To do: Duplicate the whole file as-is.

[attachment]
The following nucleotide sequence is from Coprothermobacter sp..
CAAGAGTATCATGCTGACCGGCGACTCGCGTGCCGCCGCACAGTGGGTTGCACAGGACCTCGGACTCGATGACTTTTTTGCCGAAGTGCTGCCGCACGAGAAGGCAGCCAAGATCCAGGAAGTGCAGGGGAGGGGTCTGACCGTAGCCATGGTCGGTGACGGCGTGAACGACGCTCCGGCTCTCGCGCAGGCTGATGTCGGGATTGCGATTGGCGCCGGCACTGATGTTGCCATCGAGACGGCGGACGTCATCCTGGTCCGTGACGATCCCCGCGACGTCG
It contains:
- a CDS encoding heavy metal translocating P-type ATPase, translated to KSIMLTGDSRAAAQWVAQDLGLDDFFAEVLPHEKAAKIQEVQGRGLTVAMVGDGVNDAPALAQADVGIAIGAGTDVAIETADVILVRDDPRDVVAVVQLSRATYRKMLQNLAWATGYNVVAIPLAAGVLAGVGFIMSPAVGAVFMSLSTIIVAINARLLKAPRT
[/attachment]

The following nucleotide sequence is from Coprothermobacter sp..
CAAGAGTATCATGCTGACCGGCGACTCGCGTGCCGCCGCACAGTGGGTTGCACAGGACCTCGGACTCGATGACTTTTTTGCCGAAGTGCTGCCGCACGAGAAGGCAGCCAAGATCCAGGAAGTGCAGGGGAGGGGTCTGACCGTAGCCATGGTCGGTGACGGCGTGAACGACGCTCCGGCTCTCGCGCAGGCTGATGTCGGGATTGCGATTGGCGCCGGCACTGATGTTGCCATCGAGACGGCGGACGTCATCCTGGTCCGTGACGATCCCCGCGACGTCG
It contains:
- a CDS encoding heavy metal translocating P-type ATPase, translated to KSIMLTGDSRAAAQWVAQDLGLDDFFAEVLPHEKAAKIQEVQGRGLTVAMVGDGVNDAPALAQADVGIAIGAGTDVAIETADVILVRDDPRDVVAVVQLSRATYRKMLQNLAWATGYNVVAIPLAAGVLAGVGFIMSPAVGAVFMSLSTIIVAINARLLKAPRT